Now it might be objected that we’re simply helping ourselves to the conviction of the truth of the waking state, and that condition X is simply a condition which marks out the line between a dream state, and a state of dreaming within a dream. To expand this, we see that the idea rests on the objection that it remains possible that even our waking states are all dreams, and any dreams we do have are simply dreams inside of dreams.

If this objection is found to be significant, then our condition X is useless for guaranteeing awakeness as it (at best) helps us determine which level of dream-state we are in, but does not at all guarantee the truth of awakeness which we’re taking it to guarantee. However there is a looming semantic difficulty in all of this, so let’s make our terms absolutely clear. We will call A the “waking state” - so whether you believe it is a dream or not, let A stand for what we normally call the waking state. D will stand for the type of dream we have as a result of going to sleep following an exhausting A-state day. Lastly, let A* count for our hypothetical “real awakeness” – the kind of awakeness we would have should we awake from our A-state, if the A-state does turn out to be a dream after all.

So if being part of the A-state is necessary and sufficient for condition X, then as a result of this relation to the A-state it allows us to differentiate between being in it and being in the D-state if and only if we are in fact in the A-state. The answer it allows us to give when we’re asking “how do you know if you are not dreaming” is an answer to the question “how do you know that you are not in the D-state?” In which case, condition X allows us to discern between dreaming and being “awake” in so far as dreaming points to the D-state while being awake points to the A-state. However, if what you mean by dreaming is being in the A-state, the kind of state you go into when you fall asleep in the A*-state, then condition X will not be of very much help. However, positing the possibility of an A*-state is not just something we can do without requiring justification!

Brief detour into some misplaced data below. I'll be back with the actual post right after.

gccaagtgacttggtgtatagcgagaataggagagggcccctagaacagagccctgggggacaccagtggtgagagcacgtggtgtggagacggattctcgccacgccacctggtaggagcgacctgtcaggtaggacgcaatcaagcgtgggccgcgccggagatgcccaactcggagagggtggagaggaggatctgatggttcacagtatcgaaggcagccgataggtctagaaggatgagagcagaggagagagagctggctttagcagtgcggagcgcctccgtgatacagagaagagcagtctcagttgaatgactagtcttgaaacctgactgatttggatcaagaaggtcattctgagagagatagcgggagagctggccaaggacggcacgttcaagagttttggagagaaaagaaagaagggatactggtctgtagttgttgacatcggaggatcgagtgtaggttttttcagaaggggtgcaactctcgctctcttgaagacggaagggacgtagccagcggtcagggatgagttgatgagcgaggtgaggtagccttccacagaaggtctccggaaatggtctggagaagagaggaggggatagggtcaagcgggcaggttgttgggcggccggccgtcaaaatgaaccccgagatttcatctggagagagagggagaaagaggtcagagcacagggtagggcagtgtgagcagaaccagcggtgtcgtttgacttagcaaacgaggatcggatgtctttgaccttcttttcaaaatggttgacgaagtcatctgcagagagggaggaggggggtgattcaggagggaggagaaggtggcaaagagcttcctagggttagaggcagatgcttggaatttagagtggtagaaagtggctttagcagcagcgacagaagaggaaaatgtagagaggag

It’s a fact that our dreams refer to our waking state (so the content of D-states refers to and is in some sense dependent on content apprehended in the A-state) – so why is it that our A-state seems not to have any other referent? If we are inferring the possible existence of an A*-state from our experience of the relation of A-states and D-states, then why should we not require an analogous referential relationship of the sort observed between A-states and D-states in the proposed relationship between A*-states and A-states? Would we not carry in our A-state some residue of our A*-states? Would there not be some inter-referential content which we would causally depend upon experiences in our A*-state, as there is (fundamentally only) inter-referential content from our A-states when we are in a D-state? Does the absence of this referential condition not cast considerable doubt on the reasons for positing the existence of an A*-state?